• Slide 20 - 3/18/2014 20 Fetal Femur
  • Slide 21 - 3/18/2014 21 Pregnant uterus - longitudinal
  • Slide 22 - 3/18/2014 22 Fetal : intracranial structure and extremity
  • Slide 23 - Fetal anatomy Head (ventricles, blood vessels) Neck Spine Heart Stomach Small bowel Liver Kidney Blader Limb
  • Slide 24 - 3/18/2014 24 Fetal Cardiac Structure
  • Slide 25 - 3/18/2014 25 Fetal Liver and Lung interface
  • Slide 26 - 3/18/2014 26 Fetal Liver 3rd Trimester
  • Slide 27 - 3/18/2014 27 Fetal Spine
  • Slide 28 - 3/18/2014 28 Spine3 D
  • Slide 29 - 29 Neural tube defects NTD’s result from failure of tube closure by the 6th weeks gestational age (embryonic age 26 – 28 days ) Various NTD’s anomalies : Anencephaly Encephalocele Spina Bifida
  • Slide 30 - 30 Gross malformation may be detected in 1st trimester sonogram 1: Anencephalus (absence of a major portion of the brain, skull, and scalp) Acrania (partial or complete absence of the cranium).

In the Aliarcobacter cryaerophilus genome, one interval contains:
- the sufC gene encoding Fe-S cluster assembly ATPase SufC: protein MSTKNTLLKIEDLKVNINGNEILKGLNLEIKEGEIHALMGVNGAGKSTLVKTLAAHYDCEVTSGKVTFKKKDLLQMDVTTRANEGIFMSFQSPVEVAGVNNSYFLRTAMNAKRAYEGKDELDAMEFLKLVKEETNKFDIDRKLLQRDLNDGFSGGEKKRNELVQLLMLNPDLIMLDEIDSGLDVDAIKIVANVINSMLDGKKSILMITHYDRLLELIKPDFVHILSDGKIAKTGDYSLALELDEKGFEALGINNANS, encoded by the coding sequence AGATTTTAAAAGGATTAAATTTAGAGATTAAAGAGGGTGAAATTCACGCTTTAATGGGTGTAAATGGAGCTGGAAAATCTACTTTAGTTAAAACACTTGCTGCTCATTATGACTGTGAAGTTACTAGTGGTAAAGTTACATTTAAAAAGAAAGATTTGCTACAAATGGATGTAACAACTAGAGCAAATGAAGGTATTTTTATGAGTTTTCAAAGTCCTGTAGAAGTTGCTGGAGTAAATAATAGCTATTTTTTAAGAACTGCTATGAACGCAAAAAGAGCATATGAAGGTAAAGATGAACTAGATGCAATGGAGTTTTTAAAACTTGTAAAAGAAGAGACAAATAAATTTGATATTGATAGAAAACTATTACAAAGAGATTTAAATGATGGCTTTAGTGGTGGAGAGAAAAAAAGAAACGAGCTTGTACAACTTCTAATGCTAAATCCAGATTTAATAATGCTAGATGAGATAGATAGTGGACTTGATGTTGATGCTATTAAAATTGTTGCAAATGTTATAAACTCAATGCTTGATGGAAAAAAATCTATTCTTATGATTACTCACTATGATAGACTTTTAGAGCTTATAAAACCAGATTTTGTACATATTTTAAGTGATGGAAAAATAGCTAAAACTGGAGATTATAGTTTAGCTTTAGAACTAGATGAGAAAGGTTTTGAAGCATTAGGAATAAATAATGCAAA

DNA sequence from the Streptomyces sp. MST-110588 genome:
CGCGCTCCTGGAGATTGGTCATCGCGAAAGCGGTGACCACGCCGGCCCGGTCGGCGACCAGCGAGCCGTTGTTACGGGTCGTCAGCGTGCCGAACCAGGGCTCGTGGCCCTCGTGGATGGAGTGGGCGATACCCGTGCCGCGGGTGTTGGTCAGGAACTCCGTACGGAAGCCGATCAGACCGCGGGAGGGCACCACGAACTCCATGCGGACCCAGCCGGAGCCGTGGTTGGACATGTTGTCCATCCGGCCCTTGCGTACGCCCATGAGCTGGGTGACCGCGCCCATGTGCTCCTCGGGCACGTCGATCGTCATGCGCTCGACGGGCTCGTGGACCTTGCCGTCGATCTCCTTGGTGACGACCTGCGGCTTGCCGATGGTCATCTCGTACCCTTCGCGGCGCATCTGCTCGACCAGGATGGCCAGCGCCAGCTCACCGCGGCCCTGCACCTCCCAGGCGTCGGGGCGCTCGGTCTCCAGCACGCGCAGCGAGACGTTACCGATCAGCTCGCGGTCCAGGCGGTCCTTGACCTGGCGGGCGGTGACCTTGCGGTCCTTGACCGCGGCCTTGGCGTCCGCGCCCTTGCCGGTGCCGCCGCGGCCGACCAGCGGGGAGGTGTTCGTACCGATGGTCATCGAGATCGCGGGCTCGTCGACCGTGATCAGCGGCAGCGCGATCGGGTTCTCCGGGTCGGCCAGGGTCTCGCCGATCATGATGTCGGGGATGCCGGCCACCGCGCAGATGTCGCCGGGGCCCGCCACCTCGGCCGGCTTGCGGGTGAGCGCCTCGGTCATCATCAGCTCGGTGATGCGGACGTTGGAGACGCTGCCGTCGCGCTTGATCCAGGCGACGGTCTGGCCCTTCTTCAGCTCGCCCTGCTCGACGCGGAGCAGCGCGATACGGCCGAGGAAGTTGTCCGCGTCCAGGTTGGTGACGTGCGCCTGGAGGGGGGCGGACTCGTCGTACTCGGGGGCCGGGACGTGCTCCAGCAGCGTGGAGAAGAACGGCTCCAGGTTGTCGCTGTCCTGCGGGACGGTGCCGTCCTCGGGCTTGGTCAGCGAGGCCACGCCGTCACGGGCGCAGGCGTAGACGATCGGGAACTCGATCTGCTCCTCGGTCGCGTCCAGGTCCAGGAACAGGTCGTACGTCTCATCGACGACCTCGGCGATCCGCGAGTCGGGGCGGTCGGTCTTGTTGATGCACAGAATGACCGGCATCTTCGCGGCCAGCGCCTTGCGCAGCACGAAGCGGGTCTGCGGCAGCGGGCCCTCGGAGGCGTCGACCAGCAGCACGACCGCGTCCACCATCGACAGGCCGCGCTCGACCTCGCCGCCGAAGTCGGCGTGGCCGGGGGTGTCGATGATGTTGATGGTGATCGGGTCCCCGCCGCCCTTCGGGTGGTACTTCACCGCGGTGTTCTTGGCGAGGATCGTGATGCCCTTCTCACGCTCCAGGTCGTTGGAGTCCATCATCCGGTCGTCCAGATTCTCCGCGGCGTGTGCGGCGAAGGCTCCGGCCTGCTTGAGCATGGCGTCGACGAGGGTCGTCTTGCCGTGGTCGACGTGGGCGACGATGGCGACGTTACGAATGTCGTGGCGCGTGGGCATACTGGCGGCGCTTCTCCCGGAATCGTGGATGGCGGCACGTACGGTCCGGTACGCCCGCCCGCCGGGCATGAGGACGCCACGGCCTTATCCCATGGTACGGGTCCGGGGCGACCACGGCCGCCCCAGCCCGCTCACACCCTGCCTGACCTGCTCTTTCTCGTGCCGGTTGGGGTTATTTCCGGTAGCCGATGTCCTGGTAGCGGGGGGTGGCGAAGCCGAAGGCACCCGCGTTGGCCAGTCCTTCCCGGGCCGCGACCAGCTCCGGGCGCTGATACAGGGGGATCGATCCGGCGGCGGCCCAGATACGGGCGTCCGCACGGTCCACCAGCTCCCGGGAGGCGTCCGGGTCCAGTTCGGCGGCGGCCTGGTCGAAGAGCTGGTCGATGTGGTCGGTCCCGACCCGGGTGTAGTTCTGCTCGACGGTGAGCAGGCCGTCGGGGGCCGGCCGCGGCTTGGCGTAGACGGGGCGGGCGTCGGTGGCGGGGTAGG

• Slide 31 - 3/18/2014 31
  • Slide 32 - 3/18/2014 32 Spina Bifida Consist of a hiatus, usually in the lumbosacral vertebrae, through which a meningeal sac may protruded → meningocele 90% of cases, the sac contains neural elements → meningomyelocele The fetal spine should be examined by sonography with: sagittal, tranverse and coronal views
  • Slide 33 - 3/18/2014 33 Spina Bifida
  • Slide 34 - 3/18/2014 34 NEURAL TUBE DEFECTS
  • Slide 35 - 3/18/2014 35 NEURAL TUBE DEFECTS
  • Slide 36 - 36 Fetal anatomyGross malformation may be detected in 1st trimester sonogram 2: Hydrancephaly (the cerebral hemispheres are absent and replaced by sacs filled with cerebrospinal fluid Cystic Hygroma (is a congenital multiloculated lymphatic lesion that can arise anywhere, but is classically found in the left posterior triangle of the neck.
  • Slide 37 - 3/18/2014 37 Abdominal Wall Defects The two most common are : Omphalocele Gastroschisis Can be ascertained early in pregnancy by maternal serum alphafetoprotein screening programs